Initially, certain new appointments must be made. A Dean of Program Operations must be appointed as soon as possible, and he must be given sufficient academic and administrative support to be able to direct the development of a pilot program to be instituted no later than September 1971. Since the pilot program should provide a worthwhile method for a gradual conversion of the existing academic program into the proposed Plan, it would be essential that much care be given to its promulgation, The present faculty has many strengths, and the Planning 69 Committee believe that there are a large portion of the faculty who could and would want to play significant roles in the implementation process The problem here is that these same faculty are important to our present academic efforts, which must in no way be relegated to an inferior status, as long as there are students still on the campus who will graduate under present regulations. It would seem advisable, therefore, to appoint some ten additional faculty members as soon as possible, chosen because of their experience in project work. This would be expensive, since most of these individuals would be experienced educators. But the alternative of expecting our key faculty to do double duty would be more expensive in the long run, for these faculty would be unable to maintain their professional competence in the light of their extra work and would, therefore, lose their effectiveness at least partially.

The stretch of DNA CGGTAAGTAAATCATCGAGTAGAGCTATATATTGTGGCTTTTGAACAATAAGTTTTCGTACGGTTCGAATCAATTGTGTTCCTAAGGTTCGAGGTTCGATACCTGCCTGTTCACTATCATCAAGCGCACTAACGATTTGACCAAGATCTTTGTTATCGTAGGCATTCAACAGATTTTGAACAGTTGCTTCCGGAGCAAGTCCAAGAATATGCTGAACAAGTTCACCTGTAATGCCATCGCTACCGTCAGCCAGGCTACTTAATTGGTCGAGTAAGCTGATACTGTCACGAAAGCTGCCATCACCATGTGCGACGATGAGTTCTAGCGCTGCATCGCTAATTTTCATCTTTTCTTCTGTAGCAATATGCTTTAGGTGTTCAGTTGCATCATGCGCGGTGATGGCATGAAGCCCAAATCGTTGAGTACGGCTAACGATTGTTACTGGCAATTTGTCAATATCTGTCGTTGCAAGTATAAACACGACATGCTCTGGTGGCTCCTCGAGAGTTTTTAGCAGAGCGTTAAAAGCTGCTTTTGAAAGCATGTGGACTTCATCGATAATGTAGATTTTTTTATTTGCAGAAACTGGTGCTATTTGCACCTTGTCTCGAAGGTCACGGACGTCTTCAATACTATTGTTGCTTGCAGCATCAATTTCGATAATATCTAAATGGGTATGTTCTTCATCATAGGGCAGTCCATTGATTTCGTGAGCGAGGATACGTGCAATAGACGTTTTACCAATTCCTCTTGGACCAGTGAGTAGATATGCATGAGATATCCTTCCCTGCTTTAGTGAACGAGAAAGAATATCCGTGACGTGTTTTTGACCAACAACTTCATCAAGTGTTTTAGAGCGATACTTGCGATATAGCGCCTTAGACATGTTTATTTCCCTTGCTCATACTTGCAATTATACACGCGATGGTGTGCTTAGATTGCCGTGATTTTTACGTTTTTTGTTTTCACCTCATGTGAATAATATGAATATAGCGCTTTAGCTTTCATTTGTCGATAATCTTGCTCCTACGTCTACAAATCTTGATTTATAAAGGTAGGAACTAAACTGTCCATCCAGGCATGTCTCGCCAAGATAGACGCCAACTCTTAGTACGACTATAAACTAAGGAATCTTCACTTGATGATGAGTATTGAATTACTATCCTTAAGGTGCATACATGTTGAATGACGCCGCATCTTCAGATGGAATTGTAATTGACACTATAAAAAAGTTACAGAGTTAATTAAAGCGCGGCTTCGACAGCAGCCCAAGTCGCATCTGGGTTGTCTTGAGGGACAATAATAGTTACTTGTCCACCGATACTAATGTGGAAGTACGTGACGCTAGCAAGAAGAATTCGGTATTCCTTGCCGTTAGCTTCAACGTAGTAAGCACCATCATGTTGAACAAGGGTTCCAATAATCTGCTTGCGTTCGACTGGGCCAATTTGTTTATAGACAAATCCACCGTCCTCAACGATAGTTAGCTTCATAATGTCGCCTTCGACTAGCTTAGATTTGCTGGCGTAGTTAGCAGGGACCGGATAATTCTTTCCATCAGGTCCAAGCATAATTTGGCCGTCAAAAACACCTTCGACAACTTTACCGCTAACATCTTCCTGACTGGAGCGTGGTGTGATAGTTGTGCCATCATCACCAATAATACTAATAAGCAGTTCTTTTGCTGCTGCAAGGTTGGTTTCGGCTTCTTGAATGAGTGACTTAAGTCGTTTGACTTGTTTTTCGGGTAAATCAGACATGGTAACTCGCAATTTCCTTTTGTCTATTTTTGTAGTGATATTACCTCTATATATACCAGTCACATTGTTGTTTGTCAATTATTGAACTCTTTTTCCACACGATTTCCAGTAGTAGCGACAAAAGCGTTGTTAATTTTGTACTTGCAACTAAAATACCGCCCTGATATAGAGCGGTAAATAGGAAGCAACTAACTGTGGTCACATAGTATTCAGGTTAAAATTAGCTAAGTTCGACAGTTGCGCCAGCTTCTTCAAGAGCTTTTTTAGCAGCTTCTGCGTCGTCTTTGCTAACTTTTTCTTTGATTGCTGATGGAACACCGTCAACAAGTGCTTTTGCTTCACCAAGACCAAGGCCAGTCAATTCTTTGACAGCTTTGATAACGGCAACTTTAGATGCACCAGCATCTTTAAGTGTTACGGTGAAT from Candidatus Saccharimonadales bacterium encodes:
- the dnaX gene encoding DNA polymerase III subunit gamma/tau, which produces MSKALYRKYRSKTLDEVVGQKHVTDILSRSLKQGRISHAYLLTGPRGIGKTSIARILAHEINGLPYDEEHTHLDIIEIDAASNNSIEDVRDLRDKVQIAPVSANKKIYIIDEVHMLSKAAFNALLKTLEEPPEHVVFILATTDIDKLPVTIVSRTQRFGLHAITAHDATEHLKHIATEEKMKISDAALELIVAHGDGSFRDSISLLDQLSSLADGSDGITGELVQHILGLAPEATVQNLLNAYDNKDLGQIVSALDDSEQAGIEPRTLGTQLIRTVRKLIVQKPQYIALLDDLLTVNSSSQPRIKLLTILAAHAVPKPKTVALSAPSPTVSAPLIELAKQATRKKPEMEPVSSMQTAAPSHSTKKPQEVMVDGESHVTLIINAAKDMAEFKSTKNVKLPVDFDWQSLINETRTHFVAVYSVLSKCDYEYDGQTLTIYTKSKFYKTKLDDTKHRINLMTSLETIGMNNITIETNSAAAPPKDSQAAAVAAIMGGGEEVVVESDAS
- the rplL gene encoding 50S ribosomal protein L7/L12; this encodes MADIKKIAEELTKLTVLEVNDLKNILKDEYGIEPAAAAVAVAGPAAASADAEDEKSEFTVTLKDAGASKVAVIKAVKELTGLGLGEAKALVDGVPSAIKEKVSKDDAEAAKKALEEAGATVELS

While the Dean of Program Operations and the new faculty appointees would be involved on a full-time basis in developing the pilot program, all of the faculty would also be involved to some extent in curricular development. It must be emphasized that existing courses could not be converted with only minor modifications to the new types of courses of the Plan. This is obvious if consideration is given to the difference in intent between our existing and proposed curricula. Each department would need a study of its entire undergraduate offerings in terms of topics covered, not courses offered, so that each could build a new set of courses conforming to the new educational tools. The Planning Committee urge that this study be undertaken immediately and completed no later than April 1, 1971, so that the Dean of Program Operations and his staff could have sufficient time to incorporate these new courses into their implementation plans. It is equally important that the curricular studies conducted by each department would involve frequent communication with each of the other departments. WPI simply cannot afford to maintain departmental insularity. Where areas of mutual interest exist, there ought to be an economy in course offering by the introduction of courses satisfying the needs of several disciplines. If necessary, the Dean of Program Operations should be given authority to require departments with similar offerings to unify their courses. Finally, since the pilot program would involve a relatively small group of students initially, and would lead into the new program over a period of several years, each department would want to consider which courses in the new program might be suitable for credit in its existing curriculum.